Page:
Local Government embraces SME friendly e-invoicing

Local Government embraces SME friendly e-invoicing

Posted by Richard Manson in e-invoicing, Electronic Invoicing, Public Sector Procurement, Purchase to Pay 16 Dec 2014

Today, another post from Richard Manson from CloudTrade

The limited use of SMEs by local government has for many years been flagged as a problem. There are 4.8m SMEs in the UK, making up around 50% of the private sector with an annual turnover of £3 trillion. Yet SMEs are often discouraged from public sector deals due to the bureaucracy that comes with working with them and the associated costs which can price SMEs out of this market space.

In a bid to increase the use of SMEs, UK government and the European parliament have introduced initiatives to make it easier for SMEs to do business with the public sector. Yet the success of these has been limited. Initiatives have mainly focused on the use of technology and frameworks to reduce the barriers SMEs face in doing business in the public sector. Although a step in the right direction, the myriad of frameworks and poor adoption rates within government has hindered success.

Purchasing Insight logoE-invoicing is a service that plays to the SME agenda. It reduces costs while increasing visibility and controls for the supplier – themes that resonate politically in challenging times. It also provides the supplier with comfort that paper invoices can no longer get lost in the post or around the office, and removes the possibility for data entry errors.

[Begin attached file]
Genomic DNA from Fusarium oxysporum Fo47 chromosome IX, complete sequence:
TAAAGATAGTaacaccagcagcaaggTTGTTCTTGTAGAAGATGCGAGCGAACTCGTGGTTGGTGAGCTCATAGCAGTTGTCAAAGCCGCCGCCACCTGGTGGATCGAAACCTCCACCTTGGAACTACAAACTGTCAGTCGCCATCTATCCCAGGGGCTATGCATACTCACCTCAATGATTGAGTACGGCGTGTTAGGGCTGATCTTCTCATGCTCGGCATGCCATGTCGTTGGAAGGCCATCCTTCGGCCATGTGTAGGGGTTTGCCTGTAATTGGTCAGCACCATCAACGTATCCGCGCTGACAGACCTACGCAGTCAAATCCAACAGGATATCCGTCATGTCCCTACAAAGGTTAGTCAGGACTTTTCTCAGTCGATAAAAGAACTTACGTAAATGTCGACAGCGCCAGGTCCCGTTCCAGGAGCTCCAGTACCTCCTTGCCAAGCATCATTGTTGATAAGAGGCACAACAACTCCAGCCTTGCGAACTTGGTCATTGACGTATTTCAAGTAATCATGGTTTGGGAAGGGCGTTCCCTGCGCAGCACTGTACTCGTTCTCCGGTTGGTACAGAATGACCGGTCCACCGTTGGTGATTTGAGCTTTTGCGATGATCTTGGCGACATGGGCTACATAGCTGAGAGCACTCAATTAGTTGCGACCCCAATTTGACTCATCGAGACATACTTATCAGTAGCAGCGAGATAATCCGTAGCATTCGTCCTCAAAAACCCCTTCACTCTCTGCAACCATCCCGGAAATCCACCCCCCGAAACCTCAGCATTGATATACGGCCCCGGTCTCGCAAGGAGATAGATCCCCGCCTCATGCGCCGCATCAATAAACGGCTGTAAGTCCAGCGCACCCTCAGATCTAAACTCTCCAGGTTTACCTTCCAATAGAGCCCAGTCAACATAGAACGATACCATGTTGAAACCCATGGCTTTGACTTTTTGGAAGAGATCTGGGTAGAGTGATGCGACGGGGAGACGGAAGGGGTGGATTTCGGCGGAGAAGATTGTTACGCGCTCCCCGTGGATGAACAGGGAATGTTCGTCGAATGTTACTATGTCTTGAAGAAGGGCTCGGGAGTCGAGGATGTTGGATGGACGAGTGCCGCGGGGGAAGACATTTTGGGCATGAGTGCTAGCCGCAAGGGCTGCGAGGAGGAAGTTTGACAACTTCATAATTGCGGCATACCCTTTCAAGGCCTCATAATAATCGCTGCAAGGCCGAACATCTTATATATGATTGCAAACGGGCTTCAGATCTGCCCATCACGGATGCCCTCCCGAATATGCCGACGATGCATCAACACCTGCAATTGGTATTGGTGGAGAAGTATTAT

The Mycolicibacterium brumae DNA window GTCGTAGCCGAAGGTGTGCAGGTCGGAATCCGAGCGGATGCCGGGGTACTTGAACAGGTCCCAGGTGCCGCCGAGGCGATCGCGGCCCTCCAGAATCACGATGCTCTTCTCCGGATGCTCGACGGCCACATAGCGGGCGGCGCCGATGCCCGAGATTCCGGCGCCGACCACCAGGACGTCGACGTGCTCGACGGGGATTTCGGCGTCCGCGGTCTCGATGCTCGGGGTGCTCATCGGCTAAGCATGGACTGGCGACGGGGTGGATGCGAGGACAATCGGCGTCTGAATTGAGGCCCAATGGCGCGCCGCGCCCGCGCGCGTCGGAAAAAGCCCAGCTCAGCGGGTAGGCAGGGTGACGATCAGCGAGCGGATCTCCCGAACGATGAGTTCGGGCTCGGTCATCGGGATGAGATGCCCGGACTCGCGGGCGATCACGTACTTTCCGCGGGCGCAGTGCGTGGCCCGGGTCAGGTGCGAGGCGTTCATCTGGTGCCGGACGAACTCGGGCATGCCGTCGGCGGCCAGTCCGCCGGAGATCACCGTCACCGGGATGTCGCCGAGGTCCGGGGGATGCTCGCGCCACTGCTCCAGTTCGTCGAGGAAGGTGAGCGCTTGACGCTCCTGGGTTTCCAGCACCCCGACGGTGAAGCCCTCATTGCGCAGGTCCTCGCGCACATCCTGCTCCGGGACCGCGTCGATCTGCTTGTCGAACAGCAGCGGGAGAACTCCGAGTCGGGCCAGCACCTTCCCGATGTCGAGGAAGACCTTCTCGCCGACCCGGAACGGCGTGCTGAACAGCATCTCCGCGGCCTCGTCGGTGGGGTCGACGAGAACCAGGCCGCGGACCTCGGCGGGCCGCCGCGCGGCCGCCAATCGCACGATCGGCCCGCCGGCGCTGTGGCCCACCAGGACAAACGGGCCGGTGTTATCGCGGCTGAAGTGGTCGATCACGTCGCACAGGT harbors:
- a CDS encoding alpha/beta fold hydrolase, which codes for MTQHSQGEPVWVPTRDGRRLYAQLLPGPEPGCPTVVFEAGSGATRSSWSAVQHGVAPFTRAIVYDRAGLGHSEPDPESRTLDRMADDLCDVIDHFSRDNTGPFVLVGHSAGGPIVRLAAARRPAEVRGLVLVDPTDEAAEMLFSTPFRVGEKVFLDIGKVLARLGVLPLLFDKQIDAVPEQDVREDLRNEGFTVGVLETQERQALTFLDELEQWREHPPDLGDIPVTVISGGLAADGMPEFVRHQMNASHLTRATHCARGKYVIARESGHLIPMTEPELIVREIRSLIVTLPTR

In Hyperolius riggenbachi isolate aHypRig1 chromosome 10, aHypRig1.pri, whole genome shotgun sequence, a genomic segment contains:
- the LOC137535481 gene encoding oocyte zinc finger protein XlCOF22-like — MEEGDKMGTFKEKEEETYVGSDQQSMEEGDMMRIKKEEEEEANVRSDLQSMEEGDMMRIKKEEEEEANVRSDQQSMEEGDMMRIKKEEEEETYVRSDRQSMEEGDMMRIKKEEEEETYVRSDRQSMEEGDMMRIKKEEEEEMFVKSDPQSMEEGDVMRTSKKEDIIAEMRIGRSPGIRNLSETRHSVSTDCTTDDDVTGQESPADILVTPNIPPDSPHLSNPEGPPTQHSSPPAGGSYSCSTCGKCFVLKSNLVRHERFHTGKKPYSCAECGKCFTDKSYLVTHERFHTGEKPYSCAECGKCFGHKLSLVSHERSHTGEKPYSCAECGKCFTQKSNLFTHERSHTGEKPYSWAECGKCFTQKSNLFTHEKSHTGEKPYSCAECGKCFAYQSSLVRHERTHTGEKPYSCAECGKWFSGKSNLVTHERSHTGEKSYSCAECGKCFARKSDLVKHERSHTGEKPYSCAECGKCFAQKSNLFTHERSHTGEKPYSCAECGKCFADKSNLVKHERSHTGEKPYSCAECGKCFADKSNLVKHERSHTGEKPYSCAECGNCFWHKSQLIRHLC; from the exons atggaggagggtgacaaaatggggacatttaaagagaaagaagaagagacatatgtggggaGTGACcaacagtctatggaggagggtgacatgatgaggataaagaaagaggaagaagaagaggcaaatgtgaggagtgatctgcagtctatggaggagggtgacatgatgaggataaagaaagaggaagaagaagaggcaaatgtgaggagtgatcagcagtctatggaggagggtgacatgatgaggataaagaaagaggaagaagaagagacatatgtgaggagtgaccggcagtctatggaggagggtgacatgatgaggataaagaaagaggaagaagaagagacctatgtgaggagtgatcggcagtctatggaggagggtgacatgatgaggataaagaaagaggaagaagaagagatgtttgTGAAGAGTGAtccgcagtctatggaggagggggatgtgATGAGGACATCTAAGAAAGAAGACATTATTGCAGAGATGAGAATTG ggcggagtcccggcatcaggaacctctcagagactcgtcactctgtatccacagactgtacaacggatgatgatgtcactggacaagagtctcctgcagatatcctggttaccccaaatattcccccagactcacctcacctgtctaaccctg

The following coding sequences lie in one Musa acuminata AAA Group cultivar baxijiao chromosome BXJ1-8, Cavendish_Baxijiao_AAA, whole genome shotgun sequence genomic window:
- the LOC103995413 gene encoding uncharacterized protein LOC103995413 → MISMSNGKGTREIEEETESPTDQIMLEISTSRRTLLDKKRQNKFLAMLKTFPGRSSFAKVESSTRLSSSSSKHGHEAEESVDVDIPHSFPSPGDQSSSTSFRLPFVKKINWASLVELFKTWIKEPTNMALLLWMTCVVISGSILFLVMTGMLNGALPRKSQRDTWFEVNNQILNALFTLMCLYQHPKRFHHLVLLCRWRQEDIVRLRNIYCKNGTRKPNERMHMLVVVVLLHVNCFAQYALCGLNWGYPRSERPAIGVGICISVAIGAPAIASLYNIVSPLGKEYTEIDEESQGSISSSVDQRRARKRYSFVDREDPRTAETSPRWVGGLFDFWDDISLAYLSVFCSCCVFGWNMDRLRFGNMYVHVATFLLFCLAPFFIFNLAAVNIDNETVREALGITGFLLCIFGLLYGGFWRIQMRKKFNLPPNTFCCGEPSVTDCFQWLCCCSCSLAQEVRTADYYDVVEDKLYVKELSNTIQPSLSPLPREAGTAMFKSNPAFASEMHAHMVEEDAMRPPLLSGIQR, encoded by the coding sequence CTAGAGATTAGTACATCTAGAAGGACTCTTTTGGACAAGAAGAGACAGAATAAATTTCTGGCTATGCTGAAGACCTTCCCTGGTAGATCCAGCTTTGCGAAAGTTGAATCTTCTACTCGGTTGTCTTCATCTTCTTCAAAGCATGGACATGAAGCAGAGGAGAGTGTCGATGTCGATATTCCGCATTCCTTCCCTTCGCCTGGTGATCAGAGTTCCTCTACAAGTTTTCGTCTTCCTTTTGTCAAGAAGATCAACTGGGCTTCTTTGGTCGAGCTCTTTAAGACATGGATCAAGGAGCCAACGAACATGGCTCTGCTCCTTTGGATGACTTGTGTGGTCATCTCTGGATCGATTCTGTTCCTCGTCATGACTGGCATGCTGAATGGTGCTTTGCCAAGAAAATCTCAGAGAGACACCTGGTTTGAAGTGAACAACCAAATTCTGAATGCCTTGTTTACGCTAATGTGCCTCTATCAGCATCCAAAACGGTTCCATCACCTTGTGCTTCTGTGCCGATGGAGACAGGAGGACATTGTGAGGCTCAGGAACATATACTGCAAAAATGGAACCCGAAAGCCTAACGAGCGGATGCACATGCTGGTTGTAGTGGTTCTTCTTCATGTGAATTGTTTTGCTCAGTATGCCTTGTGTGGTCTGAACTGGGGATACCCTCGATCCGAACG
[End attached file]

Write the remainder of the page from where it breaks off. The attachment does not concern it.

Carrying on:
With e-invoicing, data is taken automatically from the electronic file and posted straight to the receivers accounting package ready for approval and payment. This automation enables payments to be made more efficiently, a key for SMEs – a lack of access to credit, and often reduced working capital, means late payments can bring an otherwise healthy business to its knees.

The Federation of Small Businesses reports that 97% of local authorities say they will pay within 30 days. Yet, only 62% do. Archaic accounts payable processes is a key factor in this.

And the benefits of e-invoicing isn’t just for the SMEs, e-invoicing will bring back office efficiencies and improve front line services for government organisations; not to be sniffed at during this ‘age of austerity’ we hear so much about. Plus, the reduction in fraud these systems bring, saving further costs. In fact, the UK e-invoicing Forum has calculated the end-to-end cost savings for the UK public sector, inclusive of procurement, invoicing, fraud reduction and supply chain finance is between £4-£6 billion per year.

So it’s a win-win, isn’t it? E-invoicing will enable SMEs to do business with local government, and will allow local authorities to improve processes and reduce costs.

Yet, the uptake of e-invoicing with SMEs doing business with government organisations has been limited.

One reason commonly cited is that SMEs are unwilling to adopt new technology. Somehow they are adverse to change. This conjures up images of companies drawing up their invoices with a quill and paper, but surely a sector with a turnover of £3 trillion cannot be that unsavvy. I just don’t buy it. In fact, SME’s massive adoption of PDF invoicing is an example of how if the technology is there – free and easy to use – SMEs will readily accept and utilise it to its fullest.